STARFELL. Willow Moss and the Forgotten Tale.

by Dominique Valente;  

An Adventure Book Review by Erin the Cat Princess ©

The Magic is Rising
ERin the Cat: Addicted to Mystery, Adventure and Mice

Hello, and welcome to my Saturday Book Review!

This week we are delighted to bring you the second of three books (the fourth is coming next year) featuring Willow Moss and her monster under the bed (NOT a cat) feline-like companion, Oswin.

The books are beautifully and funnily illustrated by the talented Sarah Warburton. This book was first published in 2020. 


FOLLOWING on from last weeks disclosure of farmer Clarksin’s sheep being used to clean the village crockery, I am pleased to announce the Grand Opening of the UMM (Upper Much-Mousing) automated car wash. 

Yes, it seems my idea for cleaning Mrs H’s brand spanking new Brough Superior motorcycle caught on. Mrs Singh spotted the sheep doing their thing, and in ‘nine shakes of a lamb’s tail’, she had signed the contract for exclusive car cleaning rights. Thankfully, the sheep do not have to spin around. A cunning arrangement of multiple elevated oscillating walkways and some carefully aimed hosepipes has seen the village cars sparkling like new. If you stack the sheep right, Mrs Singh says she can even accommodate tractors, too!

On a more serious note, we have an appeal from Police Constable Beatworn. He asks anybody who may have witnessed the theft of two dozen hair dryers from the village’s hairdressers to get in contact with him at his usual office. That would be inside the Public Call Box, adjacent to the Pied Sparrow Public House. Incidentally, their sparrow and mash pie is delicious!

OK, so enough with the village’s crazy crime spree, let’s get on with the review!

The Magic is Rising . . .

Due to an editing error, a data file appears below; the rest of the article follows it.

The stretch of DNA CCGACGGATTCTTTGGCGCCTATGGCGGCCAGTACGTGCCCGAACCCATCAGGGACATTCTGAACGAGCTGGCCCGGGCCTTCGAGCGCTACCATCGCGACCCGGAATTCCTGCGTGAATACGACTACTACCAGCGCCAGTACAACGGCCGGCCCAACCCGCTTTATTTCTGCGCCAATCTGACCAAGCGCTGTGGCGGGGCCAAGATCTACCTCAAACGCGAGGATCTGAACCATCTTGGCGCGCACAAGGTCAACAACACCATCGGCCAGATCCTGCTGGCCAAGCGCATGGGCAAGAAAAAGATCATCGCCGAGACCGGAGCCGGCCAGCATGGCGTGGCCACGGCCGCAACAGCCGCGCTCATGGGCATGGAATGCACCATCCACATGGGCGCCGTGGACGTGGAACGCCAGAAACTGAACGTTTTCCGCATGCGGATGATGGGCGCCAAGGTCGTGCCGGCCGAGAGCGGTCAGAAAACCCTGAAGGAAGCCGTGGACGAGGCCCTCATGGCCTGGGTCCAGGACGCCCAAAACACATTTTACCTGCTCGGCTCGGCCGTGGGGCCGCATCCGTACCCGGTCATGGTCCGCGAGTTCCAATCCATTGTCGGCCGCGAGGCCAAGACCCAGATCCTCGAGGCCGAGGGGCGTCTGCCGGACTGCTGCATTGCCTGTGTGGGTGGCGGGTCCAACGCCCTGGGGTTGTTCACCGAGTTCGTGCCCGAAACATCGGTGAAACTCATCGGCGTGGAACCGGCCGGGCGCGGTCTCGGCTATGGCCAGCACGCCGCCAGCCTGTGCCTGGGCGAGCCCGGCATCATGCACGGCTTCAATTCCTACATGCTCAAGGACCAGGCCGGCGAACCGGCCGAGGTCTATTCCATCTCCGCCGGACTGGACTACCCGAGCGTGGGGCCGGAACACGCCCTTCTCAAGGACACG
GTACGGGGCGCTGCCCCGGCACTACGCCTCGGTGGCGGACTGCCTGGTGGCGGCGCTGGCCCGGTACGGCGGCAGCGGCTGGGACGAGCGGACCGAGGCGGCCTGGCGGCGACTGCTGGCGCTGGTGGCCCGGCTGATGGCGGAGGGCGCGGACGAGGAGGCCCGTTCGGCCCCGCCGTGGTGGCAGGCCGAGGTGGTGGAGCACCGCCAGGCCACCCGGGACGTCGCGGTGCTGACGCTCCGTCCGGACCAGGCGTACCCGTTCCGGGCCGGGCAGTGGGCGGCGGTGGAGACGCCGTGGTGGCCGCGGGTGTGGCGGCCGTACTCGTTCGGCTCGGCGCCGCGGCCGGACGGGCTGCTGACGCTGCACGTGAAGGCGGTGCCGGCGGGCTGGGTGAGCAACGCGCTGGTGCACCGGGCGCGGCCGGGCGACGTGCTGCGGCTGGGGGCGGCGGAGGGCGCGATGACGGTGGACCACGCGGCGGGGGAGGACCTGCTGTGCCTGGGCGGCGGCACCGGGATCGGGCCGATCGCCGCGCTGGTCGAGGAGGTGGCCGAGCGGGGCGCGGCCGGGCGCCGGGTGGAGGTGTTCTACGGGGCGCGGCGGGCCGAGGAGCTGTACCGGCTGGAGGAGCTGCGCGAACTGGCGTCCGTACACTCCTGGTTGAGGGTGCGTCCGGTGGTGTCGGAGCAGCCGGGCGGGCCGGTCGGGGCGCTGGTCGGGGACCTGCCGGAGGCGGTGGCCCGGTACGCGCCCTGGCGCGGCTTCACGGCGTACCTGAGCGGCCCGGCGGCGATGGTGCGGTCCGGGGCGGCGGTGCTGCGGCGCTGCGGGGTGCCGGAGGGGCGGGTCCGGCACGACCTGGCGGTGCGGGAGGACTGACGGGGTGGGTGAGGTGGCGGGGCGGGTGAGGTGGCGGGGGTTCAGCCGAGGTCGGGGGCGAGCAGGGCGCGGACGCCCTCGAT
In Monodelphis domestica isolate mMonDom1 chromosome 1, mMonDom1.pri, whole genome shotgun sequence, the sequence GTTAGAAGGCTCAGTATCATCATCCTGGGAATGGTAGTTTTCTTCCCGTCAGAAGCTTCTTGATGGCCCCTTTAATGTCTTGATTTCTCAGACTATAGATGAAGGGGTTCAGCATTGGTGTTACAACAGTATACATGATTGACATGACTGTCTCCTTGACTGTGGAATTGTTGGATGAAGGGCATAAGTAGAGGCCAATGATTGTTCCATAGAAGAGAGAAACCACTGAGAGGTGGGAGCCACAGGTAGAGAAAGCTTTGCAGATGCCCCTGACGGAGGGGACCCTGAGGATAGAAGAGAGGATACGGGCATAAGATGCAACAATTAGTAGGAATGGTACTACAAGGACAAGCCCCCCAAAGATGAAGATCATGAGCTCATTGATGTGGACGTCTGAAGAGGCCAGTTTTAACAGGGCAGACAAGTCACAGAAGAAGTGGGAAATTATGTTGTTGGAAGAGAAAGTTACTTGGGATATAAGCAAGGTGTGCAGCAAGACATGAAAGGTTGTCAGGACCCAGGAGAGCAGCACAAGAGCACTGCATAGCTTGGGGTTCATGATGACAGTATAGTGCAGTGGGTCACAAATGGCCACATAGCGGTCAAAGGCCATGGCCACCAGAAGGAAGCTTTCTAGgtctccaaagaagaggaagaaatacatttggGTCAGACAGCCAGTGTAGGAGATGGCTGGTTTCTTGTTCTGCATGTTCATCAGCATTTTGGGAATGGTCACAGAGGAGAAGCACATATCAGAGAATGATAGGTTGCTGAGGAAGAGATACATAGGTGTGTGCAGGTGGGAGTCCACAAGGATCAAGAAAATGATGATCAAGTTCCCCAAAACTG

STARFELL. Willow Moss and the Forgotten Tale, by DOMINIQUE VOLENTE

Published by HarperCollins.

Cover artwork by Sarah Warburton

Hardback ISBN: 978 – 0 – 00 – 830843 – 8  

Paperback ISBN: 978 – 0 – 00 – 830844 – 5 

Trade paperback ISBN: 978 – 0 – 00 – 837714 -4

Cover price for Hardback £12.99, Paperback £7.99 (or cheaper)


As ever, to review book two in this series, we need to reveal elements of book one. So, if you haven’t read book one and do want to, please head off to have a cup of tea and a nice warm scone and jam. Come back in maybe fifteen minutes, when we’ll have moved on to discussing mouseholes that I have known. 

The story thus far . . . .  

Willow Moss, age 13, is the youngest daughter and witch in a family of witches. She is less powerful than her sisters and imbued only with the gift of finding lost things: spectacles, shoes, socks, or fish. 

Something is wrong in Starfell — Tuesday, the actual day and all that happened, the memories of its existence or otherwise have vanished. Come Wednesday, Starfell’s most feared and capable witch, Moreg Vaine, knew something was up. She came to find Willow and together, along with Oswin, the monster that lives under Willow’s bed, set off searching for answers. 

On route, Moreg is arrested and imprisoned by the Brothers of Wol, priests who hate magic and think those with the gift are possessed by evil. Without Moreg and her undoubted skill, Willow has to quite literally save the day. Along the way, she meets new friends, including a dragon called Feathering, an ogre, and an Oublier– a seer of secrets and things past, called Nolin Sometimes. Of course, there are villains – the Brothers of Wol. One of them, a boy named Silas, is secretly a wizard with a dark heart bent on revenge. 

Of course, there is an evil potion maker of a witch, too, determined to do bad things to Willow to protect her dark secret. 

Ultimately, in a rather dramatic deadly scene, the magic that stole Tuesday was reversed. With the day found and duly restored and Silas under lock and key, things seemed to be good. But the trouble with it all was, nobody other than Willow and her new close friends remembered it. So as far as everyone else is concerned, Willow achieved nothing extraordinary at all! To make matters worse, the tragedy that befell Willow’s family that Tuesday is brought back home. It is a bittersweet ending worthy of tears.

The Plot: 

Willow gets a message by leaf mail, delivered by an oak tree, from Nolin Sometimes. He has just foreseen his own kidnapping. Willow is desperate to go and help and tries to explain to her family. The thing is, Willows magic has become quite. . . erratic. Since the death of one of her most trusted and favourite relations, Willow’s ability to summon things has sort of flipped to making them disappear also. Worse still, she has no control over what disappears, when, or when they return. Not good when you vanish half your home and some of your relatives! Her family, of course, think she needs help. And don’t believe her about meeting an oublier or the dragon, and just put it all down to stress and upset.